The sum total is a game that’s impressive and underwhelming all at once. Ultimately, until a better challenger comes along, it’s still easy to recommend to parents with kids who want to graduate to “StarCraft” someday but have nothing to play with in the meantime. Even with the disappointing lack of difficulty, “Ninjago” succeeds in providing a pretty spot-on introduction to real-time strategy games, and between the story mode and a secondary skirmish mode that includes a handful of popular match types (tower defense, capture the flag, king of the hill and more), it’s definitely comprehensive.
Provided you have a friend with a second copy of the game, “Ninjago’s” two-player local wireless multiplayer is the best news of all. All the single-player skirmish matches make the move over to this area, and even the most unseasoned human opponent should provide a more unpredictable resistance than the A.I. does. It’s in this department where “Ninjago” most closely reaches its potential as a strategy game that doesn’t play down to its audience. Unfortunately, because you need one copy of the game per system, it’s also the one area players are most likely to never experience.
The Fancy Pants Adventures
For: Playstation 3 (via Playstation Network) and Xbox 360 (via Xbox Live Arcade)
From: Borne Games/Over The Top Games/EA2D
Rating: Everyone (mild cartoon violence)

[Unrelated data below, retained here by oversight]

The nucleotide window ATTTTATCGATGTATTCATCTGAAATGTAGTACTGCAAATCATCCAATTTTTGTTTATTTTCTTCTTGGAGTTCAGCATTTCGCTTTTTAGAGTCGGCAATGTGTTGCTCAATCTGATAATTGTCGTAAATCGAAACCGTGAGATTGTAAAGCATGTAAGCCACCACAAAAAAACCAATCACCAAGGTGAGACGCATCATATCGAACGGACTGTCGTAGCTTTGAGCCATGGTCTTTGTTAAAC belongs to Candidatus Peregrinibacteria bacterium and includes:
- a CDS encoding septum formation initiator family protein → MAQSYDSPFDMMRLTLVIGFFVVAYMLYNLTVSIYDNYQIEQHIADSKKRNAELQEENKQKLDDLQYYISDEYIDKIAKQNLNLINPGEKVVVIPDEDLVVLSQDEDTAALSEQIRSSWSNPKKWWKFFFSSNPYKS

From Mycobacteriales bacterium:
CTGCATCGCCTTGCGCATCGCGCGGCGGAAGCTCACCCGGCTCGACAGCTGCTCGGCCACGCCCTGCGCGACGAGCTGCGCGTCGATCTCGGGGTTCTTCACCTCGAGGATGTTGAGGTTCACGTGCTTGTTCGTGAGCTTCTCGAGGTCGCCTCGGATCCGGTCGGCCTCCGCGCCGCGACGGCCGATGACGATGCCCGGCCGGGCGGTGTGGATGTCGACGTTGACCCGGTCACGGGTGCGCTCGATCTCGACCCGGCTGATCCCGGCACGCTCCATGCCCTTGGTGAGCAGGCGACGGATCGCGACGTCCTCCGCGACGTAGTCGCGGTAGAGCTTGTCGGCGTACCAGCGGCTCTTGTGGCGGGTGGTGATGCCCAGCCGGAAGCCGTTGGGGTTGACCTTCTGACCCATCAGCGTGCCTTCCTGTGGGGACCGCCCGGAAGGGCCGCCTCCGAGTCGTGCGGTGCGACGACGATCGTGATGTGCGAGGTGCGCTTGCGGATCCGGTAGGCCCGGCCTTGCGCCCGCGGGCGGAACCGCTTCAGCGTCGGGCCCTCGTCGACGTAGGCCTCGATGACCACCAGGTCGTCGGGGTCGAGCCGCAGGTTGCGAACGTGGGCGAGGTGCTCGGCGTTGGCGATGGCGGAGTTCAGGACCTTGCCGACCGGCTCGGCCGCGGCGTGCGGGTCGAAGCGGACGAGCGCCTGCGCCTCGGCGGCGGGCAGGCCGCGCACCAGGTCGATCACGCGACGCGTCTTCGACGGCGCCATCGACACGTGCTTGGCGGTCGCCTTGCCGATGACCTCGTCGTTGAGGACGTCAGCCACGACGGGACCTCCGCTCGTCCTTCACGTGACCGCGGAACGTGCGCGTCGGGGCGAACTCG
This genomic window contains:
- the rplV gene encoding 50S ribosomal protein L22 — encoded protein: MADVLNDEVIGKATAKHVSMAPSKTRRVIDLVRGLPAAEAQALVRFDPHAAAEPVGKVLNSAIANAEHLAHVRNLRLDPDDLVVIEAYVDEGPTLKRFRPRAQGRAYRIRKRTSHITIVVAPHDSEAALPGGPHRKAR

“The Fancy Pants Adventures” began life as a Flash game, but don’t dismiss it because of its origins. The Flash-esque graphics — flat and hand-drawn — are simple, but they perfectly complement some seriously fluid animation. That animation, in turn, allows “Adventures” to be a slightly different flavor of 2D platformer — one that depends heavily on wall jumps, slides and momentum as well as the usual running and jumping to fly through levels from bottom to top as well as left to right. All of this translates seamlessly from the keyboard to the gamepad, and “Adventures” considerably builds around the original game with a story mode and a large handful of mini-games and bonus levels that test players’ speed and ability to chain together acrobatic maneuvers. For the truly compulsive, it goes deeper than that: “Adventures” scatters collectibles and hidden challenge rooms all over each level, and maneuvering through the levels to find those rooms is just as fun as entering them and completing the challenge. You can blow through the story in a couple hours or so, but players bent on seeing and completing everything the game offers will be at it for many hours longer than that. If you need help, “Adventures” offers co-op support (four players, locally or online), but be warned: Like “New Super Mario Bros. Wii,” the game includes the means and motivations for players to toss their good intentions aside and gleefully antagonize each other instead.